Ketoprofen to treat digital dermatitis study - Veterinary Practice
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Ketoprofen to treat digital dermatitis study

A new study highlights the benefits of using ketoprofen for the treatment of pain and lameness associated with digital dermatitis in cattle

A new study has highlighted the benefits of using ketoprofen for the treatment of pain and lameness associated with digital dermatitis (DD) in cattle.

Lameness is one of the most significant problems facing the dairy industry worldwide, having a major impact on cattle welfare, health and production, leading to substantial economic losses (Willshire and Bell, 2009; An economic review of cattle lameness). Lameness has been associated with reduced milk yield, mastitis and infertility, and has been reported to be prevalent in dairy herds in Europe and North America

Within the UK, the mean herd lameness prevalence was recently found to be 30.1 percent. Digital dermatitis is one of the most frequently recorded diseases associated with lameness in dairy cattle.

During the study, 158 cows presented with active DD (M1, M2 or M4.1 stage) and were randomly allocated to either the control or the (ketoprofen) treatment group. All cows were treated with a topical application of oxytetracycline spray. The treatment group also received an intramuscular injection of Ketofen 10 percent solution for injection (ketoprofen 3mg/kg). Cows were mobility scored just before they were treated and then again one week later.

The results indicated that animals in the control group were 2.57 times more likely to be lame at the second evaluation compared to those that received Ketofen, however cows that were lame in the control group prior to treatment and did not receive Ketofen were over 20 times more likely to remain lame a week post-treatment compared to cows that did receive Ketofen.

Interestingly, this same study showed a milk yield benefit overall: treated cows produced 2.98 kg more milk than control cows (T = 45.35, C = 42.37, p<0.01). When only lame fresh cows were considered, there was a 10.49kg increase in milk yield (T = 58.38, C = 47.89, p<0.05).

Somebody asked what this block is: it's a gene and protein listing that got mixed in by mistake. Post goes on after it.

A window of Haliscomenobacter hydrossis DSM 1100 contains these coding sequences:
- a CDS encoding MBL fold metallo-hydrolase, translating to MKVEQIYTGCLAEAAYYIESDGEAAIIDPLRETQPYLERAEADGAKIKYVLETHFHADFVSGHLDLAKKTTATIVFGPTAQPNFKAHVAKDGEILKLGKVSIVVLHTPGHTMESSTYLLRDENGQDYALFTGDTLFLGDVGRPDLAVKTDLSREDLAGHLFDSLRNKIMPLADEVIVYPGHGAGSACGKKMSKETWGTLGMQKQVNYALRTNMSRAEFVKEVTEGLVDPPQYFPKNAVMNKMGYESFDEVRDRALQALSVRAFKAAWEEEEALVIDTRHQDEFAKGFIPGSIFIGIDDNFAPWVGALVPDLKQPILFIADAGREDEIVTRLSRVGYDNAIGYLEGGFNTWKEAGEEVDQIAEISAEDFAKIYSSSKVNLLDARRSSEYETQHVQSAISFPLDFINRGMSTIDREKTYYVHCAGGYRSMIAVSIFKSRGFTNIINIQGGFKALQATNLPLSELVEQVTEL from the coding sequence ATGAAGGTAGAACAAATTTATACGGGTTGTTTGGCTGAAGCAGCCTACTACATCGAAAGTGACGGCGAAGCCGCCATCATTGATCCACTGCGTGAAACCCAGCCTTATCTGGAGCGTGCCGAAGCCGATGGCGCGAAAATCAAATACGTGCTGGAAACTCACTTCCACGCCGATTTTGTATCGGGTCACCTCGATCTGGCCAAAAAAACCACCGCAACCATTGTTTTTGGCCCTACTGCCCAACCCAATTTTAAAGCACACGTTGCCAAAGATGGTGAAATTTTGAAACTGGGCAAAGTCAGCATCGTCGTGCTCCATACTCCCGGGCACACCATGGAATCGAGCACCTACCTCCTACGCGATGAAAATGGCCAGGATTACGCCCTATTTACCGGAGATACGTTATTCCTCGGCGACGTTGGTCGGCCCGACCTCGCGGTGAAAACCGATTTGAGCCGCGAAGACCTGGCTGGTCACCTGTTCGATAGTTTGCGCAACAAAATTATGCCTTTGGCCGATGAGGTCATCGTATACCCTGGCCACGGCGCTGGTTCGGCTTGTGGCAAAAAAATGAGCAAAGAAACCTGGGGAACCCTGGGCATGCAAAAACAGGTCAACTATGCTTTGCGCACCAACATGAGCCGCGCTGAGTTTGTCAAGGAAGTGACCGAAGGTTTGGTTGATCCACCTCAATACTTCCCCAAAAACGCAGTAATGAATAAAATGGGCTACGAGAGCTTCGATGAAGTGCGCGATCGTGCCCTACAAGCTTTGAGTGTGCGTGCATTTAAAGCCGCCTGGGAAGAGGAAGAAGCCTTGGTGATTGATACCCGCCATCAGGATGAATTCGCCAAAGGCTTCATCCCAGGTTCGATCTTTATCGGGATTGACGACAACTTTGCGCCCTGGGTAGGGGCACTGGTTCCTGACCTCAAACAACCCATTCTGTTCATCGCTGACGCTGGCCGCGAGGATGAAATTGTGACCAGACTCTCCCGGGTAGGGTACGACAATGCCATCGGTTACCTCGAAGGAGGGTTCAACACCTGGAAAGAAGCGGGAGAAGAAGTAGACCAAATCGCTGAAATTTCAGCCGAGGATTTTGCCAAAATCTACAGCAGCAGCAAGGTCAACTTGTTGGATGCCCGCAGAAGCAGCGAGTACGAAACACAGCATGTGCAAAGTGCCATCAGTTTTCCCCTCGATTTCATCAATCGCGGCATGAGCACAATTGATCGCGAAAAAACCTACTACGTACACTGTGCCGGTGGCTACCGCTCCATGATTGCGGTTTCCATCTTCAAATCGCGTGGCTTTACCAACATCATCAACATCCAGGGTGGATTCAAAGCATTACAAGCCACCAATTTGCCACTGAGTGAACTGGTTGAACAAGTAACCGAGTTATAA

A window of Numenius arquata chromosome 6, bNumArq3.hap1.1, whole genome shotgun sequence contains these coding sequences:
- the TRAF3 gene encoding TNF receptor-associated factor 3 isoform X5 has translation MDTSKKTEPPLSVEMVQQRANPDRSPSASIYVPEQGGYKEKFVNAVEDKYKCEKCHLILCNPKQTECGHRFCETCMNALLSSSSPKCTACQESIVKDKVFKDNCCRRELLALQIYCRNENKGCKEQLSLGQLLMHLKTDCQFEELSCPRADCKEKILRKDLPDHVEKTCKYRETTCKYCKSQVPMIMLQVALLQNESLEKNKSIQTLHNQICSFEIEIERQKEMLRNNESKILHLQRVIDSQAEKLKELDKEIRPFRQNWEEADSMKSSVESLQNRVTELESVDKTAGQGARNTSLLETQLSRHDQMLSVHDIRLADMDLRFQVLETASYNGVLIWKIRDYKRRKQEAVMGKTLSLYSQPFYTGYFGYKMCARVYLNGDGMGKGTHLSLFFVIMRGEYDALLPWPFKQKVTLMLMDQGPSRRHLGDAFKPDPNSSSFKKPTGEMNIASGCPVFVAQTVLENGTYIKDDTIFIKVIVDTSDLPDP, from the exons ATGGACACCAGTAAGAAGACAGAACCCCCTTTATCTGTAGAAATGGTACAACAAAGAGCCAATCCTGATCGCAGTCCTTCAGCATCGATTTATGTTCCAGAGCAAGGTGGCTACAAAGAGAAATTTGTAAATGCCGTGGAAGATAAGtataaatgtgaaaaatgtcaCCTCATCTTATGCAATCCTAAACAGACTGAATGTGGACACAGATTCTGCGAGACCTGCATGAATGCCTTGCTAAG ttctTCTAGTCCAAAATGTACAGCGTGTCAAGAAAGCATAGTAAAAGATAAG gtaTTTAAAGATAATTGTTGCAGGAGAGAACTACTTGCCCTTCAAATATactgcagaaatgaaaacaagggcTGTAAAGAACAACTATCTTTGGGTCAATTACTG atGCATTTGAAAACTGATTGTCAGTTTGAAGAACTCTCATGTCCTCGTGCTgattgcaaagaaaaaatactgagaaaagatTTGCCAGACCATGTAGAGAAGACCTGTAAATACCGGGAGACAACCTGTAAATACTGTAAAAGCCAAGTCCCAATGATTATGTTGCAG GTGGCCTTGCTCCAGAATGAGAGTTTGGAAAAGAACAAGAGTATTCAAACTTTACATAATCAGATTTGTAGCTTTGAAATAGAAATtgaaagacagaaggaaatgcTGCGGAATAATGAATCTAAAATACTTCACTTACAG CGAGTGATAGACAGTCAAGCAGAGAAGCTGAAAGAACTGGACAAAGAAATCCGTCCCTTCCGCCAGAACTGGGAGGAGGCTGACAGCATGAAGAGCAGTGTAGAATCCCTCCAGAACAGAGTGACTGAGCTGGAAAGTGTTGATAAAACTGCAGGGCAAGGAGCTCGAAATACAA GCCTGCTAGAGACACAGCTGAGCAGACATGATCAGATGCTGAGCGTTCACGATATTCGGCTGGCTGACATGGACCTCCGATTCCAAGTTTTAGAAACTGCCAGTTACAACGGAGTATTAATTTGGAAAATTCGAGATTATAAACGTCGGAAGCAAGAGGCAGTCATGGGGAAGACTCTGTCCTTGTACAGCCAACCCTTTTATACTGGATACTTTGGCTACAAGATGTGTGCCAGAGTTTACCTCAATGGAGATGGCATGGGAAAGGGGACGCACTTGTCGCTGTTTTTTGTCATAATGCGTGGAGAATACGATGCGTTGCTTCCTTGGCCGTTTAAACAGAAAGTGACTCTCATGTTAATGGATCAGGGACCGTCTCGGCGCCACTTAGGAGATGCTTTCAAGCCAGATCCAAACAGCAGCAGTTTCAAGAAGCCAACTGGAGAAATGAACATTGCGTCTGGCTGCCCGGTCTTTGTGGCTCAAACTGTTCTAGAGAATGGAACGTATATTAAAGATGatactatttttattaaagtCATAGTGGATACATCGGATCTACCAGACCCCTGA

Nick Bell, MA, VetMB, PhD, PGCert Vet Ed, FHEA, DipECAWBM(AWSEL), MRCVS, veterinary surgeon and director of Herd Health Consultancy, comments: “We’ve widely recognised the importance of NSAIDs for treating claw lesions, which are primarily inflammatory conditions, but this study is the first real insight into how important NSAIDs are for any lesion, including digital dermatitis, particularly if the cow is showing signs of lameness.

“This research provides a clear welfare justification for giving NSAIDs to dairy cows with active digital dermatitis lesions, with significant milk yield benefits.”

“While it is recognised that some stages of digital dermatitis are painful, there has been little research to determine the value of including analgesia in the treatment of the condition,” adds Katherine Timms, BVetMed(Hons), MRCVS, ruminant veterinary advisor at Ceva Animal Health. “This study suggests that the use of Ketofen in the treatment of pain and lameness associated with active digital dermatitis lesions may be beneficial for animal welfare as it is associated with an improvement in mobility scores.”

For further information on the study visit the study on the BVA Journals website. For information on Ketofen contact your local Ceva account manager or call 01494 781510.

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